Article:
Sunday, July 15, 2007

The Economics of Information Flow

I spent many years working with document management systems - software that would facilitate the distribution, flow and storage of information within an organization. I worked with both public and private institutions; large and small; everything from mid-size single office companies to extended multi-nationals; municipal, state and federal government to colleges and universities. And they all had somewhat unique patterns of information flow that were apparently driven less by their physical structure and management structure and more by the players who held positions of influence within the structure.

This holds true at a very granular level. The amount of and quality of information flowing in and out of any particular office is less about the function of the office than the management style of the person in the office. Anyway, over this time period I witnessed the growth and maturation of various internal proprietary email software systems and eventually with the opening up of the internet, the ubiquitous email systems of today.

Pay Attention!
How often we hear this dictum as we grow up. And there really is an underlying economics that plays out in information flow as we grow older. In a typical office environment you both create and read (consume) many items of information throughout the day. When you send a memo to someone, you are asking that they ‘pay’ attention to it. You are asking them to ‘spend’ time with it and they have to judge how much of their time it is ‘worth’.

The intended recipient looks for various clues to make these judgements, and as we moved from a world of paper documents sent via interoffice mail to the world of digital word processing and instantaneous email, the nature of these clues changed as well. In the paper world, I may judge how ‘formal’ a communication seems to be by how it is packaged… what kind of paper it is on… in a binder or not, and how it was sent to me.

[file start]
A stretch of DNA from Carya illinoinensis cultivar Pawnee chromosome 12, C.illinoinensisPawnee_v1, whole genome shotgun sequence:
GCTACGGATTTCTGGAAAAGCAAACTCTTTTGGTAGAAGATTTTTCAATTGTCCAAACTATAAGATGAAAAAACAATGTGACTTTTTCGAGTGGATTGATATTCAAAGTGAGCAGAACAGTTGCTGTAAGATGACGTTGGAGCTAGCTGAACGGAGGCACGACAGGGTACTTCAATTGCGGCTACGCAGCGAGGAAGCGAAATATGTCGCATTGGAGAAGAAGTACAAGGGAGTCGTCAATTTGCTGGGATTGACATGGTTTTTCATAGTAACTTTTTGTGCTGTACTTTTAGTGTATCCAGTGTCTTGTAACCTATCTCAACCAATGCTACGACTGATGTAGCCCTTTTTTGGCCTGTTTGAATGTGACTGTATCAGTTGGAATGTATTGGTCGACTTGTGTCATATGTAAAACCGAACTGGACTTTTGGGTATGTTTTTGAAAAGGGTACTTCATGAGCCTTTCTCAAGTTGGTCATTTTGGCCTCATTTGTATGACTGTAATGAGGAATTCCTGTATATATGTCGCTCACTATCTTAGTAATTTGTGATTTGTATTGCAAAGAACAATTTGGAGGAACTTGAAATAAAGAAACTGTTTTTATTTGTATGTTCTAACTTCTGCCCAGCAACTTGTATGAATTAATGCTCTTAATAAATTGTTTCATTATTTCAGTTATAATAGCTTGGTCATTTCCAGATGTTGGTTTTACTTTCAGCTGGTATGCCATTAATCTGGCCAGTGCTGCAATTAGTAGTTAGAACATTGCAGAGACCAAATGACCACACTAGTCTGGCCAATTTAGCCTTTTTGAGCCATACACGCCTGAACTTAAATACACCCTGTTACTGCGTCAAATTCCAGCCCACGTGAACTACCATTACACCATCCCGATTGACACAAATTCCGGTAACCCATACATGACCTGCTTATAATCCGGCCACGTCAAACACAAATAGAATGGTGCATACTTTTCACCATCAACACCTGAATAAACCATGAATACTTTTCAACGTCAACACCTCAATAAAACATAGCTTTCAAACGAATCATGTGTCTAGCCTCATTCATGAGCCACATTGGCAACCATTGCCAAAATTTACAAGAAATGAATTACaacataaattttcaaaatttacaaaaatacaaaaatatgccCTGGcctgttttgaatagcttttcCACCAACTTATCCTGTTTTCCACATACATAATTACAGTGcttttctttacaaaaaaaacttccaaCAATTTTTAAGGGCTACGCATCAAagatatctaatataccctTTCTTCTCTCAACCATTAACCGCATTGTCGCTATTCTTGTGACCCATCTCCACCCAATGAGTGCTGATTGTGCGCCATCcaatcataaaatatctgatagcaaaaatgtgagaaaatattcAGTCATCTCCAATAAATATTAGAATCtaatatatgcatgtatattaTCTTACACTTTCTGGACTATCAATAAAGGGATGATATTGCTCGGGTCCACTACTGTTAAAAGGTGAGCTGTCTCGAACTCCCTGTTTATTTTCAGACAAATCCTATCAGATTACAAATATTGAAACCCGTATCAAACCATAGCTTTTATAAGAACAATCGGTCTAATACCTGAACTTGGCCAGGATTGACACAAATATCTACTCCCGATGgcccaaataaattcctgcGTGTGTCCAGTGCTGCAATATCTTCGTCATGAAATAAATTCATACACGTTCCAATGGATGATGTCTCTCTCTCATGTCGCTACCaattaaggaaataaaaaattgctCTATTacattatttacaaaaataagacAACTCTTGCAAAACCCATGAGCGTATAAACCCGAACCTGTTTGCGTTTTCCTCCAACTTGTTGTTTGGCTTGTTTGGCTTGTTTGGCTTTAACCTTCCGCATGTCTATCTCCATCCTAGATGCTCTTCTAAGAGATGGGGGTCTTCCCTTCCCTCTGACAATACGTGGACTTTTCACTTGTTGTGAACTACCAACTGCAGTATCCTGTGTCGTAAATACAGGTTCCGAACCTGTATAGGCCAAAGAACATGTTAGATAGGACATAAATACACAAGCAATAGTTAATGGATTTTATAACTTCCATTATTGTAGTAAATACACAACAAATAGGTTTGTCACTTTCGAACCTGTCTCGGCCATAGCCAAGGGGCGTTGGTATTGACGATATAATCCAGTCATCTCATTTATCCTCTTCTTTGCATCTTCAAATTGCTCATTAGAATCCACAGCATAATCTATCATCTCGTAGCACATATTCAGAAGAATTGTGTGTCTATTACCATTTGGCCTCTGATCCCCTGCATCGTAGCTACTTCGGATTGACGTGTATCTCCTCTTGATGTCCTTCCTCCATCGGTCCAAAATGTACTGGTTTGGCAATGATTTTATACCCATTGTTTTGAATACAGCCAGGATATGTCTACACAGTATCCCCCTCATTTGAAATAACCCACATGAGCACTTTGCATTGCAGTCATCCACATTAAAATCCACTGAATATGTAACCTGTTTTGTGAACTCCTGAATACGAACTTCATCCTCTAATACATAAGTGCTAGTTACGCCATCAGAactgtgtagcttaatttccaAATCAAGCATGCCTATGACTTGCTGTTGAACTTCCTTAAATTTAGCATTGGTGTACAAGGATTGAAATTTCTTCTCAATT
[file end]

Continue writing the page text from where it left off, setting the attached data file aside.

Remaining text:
As email systems evolved into a kind of dull uniformity with least-common-denominator functionality, a small set of meta-data sifted out as the only clues we have about such items. We can see a) From - who sent it, b) Title - what they called it (30 characters or less, usually), and c) When it was sent. Though it is little enough to go on, we clearly make decisions and prioritize how we view items based on these clues. Items from your boss likely get top attention; items you were expecting from someone or a title that hints at major organization changes grab your attention also.

Another reality though was the explosion of content. Email systems made it easy to create and distribute things, and even worse to forward items on to virtually any number of people. A physical inbox can only handle so many items before they topple out the side and onto the floor. An electronic one, however, has no such limit, but it easily stretches the limits of our abilities to deal with what’s in it!

The 1980s saw the explosion of inter-office email and the 1990s added email from the rest of the world through the internet. Yet we were given fewer clues than ever about the contents of each individual item. The beginning waves of spam added even more to the problem, since it often uses the from and title fields to grab our attention. There are now more emails sent per day than there are people on the planet! And the numbers will probably continue to grow.

Coupled with the rise of cell phone usage in the last decade, computer based instant messaging and the more recent rise of cell phone based SMS text messaging… we are increasingly flooded with information. Is it any surprise that we have a growing attention deficit disorder problem?

SNS Comes of Age
Our youth (and growing numbers of adults) seem to be seeking refuge in social networking software (SNS) such as MySpace, Facebook, LinkedIn or others. They have more tools for creating connections with others and filtering out unwanted spam, and they offer many dynamic social networking tools as well. Many of the youth on MySpace indicate they no longer use email, but use only the equivalent messaging tools within the SNS.

The dramatic usage growth of MySpace (nearly the top visited site on the net) and Facebook (5 million new users in the past six weeks) definitely points to a growing trend, and recent calls for the development of common standards for social networking software sounds a lot like a replay of the call for email standards in the late 80s. Whatever direction this takes, we are rapidly becoming a society that though drowning in information seems to reflect a dearth of substantive human communication. Either the tools or filters to handle it better will have to evolve quickly!